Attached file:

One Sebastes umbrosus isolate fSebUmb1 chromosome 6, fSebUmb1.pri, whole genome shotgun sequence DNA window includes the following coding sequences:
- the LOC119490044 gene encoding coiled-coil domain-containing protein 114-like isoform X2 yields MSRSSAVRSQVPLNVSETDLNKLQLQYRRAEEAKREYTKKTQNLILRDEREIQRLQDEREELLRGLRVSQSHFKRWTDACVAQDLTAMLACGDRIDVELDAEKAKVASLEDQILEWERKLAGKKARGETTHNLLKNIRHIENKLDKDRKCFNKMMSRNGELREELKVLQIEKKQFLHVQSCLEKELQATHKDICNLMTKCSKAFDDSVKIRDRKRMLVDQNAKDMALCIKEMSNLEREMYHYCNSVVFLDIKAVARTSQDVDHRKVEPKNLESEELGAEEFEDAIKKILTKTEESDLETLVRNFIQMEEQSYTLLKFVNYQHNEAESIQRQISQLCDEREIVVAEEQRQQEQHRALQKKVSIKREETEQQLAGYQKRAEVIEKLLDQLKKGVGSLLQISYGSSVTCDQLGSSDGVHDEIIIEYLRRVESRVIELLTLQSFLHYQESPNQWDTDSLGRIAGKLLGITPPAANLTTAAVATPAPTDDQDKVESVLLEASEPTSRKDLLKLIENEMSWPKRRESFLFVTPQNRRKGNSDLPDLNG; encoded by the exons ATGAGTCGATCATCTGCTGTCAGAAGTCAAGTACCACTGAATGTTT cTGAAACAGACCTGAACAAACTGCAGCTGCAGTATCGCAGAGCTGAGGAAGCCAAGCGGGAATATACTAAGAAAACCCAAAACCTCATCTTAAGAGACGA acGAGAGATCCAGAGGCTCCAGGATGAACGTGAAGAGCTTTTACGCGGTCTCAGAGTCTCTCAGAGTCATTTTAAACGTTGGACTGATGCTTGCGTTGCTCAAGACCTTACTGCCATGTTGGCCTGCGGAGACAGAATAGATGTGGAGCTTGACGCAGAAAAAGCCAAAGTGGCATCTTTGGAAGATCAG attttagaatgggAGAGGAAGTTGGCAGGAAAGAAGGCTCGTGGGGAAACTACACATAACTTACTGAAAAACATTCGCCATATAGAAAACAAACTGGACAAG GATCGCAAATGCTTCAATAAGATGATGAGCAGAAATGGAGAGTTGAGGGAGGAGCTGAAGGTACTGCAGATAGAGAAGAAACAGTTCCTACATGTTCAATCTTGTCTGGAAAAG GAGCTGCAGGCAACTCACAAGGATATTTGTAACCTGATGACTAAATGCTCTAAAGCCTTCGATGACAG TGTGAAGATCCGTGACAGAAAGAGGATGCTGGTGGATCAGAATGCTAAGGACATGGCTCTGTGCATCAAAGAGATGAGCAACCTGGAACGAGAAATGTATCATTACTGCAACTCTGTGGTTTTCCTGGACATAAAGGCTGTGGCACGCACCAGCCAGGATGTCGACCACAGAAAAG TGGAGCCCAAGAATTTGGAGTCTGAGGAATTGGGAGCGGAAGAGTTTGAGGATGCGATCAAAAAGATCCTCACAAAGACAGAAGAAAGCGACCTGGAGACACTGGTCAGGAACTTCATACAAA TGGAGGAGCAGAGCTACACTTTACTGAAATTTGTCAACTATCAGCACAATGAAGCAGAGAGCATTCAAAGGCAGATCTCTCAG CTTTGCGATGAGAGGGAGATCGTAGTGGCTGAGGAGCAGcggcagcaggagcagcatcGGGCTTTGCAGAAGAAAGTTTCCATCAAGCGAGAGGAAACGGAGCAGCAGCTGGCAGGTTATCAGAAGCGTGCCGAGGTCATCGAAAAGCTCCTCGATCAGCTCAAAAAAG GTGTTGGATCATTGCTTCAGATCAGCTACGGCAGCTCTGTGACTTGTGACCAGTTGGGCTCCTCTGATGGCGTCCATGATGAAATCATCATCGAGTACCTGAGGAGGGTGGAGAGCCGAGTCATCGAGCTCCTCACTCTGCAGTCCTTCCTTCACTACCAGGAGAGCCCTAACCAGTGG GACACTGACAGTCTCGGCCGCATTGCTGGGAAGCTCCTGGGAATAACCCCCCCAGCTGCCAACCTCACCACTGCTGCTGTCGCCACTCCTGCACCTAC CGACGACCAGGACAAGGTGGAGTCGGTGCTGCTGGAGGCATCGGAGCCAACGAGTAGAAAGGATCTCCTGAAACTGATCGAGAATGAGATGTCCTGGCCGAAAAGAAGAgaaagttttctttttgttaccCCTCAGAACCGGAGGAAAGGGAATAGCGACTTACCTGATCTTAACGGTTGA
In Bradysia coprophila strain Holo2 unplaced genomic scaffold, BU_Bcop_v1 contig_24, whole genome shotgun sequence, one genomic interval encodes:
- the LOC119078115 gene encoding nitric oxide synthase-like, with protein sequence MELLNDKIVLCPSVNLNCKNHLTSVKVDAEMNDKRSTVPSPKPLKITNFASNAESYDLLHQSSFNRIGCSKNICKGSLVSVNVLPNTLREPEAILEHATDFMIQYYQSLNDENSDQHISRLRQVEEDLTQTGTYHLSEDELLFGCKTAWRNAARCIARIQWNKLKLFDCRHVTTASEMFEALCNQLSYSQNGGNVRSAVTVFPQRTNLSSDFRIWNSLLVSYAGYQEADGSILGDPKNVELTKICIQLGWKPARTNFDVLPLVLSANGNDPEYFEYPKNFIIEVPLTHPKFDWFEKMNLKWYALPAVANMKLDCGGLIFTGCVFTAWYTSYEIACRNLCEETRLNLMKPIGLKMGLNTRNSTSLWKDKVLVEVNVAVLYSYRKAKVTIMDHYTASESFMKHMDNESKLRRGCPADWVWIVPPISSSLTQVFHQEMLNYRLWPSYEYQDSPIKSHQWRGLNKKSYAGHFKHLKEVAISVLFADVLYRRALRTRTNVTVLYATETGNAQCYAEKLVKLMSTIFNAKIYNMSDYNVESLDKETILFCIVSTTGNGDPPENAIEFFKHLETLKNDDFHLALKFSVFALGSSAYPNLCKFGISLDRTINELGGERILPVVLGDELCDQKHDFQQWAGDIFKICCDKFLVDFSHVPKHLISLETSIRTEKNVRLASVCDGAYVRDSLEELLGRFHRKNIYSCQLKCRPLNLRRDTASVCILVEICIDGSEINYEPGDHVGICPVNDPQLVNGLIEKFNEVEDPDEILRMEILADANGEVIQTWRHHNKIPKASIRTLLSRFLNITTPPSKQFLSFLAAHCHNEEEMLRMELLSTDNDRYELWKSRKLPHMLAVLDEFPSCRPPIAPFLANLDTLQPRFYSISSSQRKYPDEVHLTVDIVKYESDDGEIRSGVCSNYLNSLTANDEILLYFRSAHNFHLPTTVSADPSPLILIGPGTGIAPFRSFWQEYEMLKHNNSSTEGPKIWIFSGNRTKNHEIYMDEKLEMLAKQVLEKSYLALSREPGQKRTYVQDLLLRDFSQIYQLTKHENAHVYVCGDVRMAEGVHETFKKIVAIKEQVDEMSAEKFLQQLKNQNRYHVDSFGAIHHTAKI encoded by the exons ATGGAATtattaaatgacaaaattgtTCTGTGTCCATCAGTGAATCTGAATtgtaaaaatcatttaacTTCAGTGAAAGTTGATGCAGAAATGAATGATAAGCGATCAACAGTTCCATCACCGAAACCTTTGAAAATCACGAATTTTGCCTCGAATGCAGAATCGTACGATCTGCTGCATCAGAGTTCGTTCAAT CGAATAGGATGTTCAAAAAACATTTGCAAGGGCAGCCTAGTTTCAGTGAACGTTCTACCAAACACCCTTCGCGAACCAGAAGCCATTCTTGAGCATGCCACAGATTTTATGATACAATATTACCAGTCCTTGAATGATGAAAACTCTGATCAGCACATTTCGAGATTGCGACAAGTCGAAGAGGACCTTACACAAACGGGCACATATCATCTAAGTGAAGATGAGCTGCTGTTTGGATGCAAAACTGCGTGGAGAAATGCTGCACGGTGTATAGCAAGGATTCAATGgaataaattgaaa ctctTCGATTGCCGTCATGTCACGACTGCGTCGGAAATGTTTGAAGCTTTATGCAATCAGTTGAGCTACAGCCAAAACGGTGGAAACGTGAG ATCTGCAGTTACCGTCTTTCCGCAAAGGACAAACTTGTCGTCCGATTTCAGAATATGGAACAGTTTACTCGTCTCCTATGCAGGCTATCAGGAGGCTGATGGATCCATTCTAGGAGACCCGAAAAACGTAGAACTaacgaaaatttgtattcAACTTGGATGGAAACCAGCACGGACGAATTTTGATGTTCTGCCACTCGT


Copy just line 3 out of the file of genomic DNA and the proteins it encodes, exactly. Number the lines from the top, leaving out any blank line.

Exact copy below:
In Bradysia coprophila strain Holo2 unplaced genomic scaffold, BU_Bcop_v1 contig_24, whole genome shotgun sequence, one genomic interval encodes: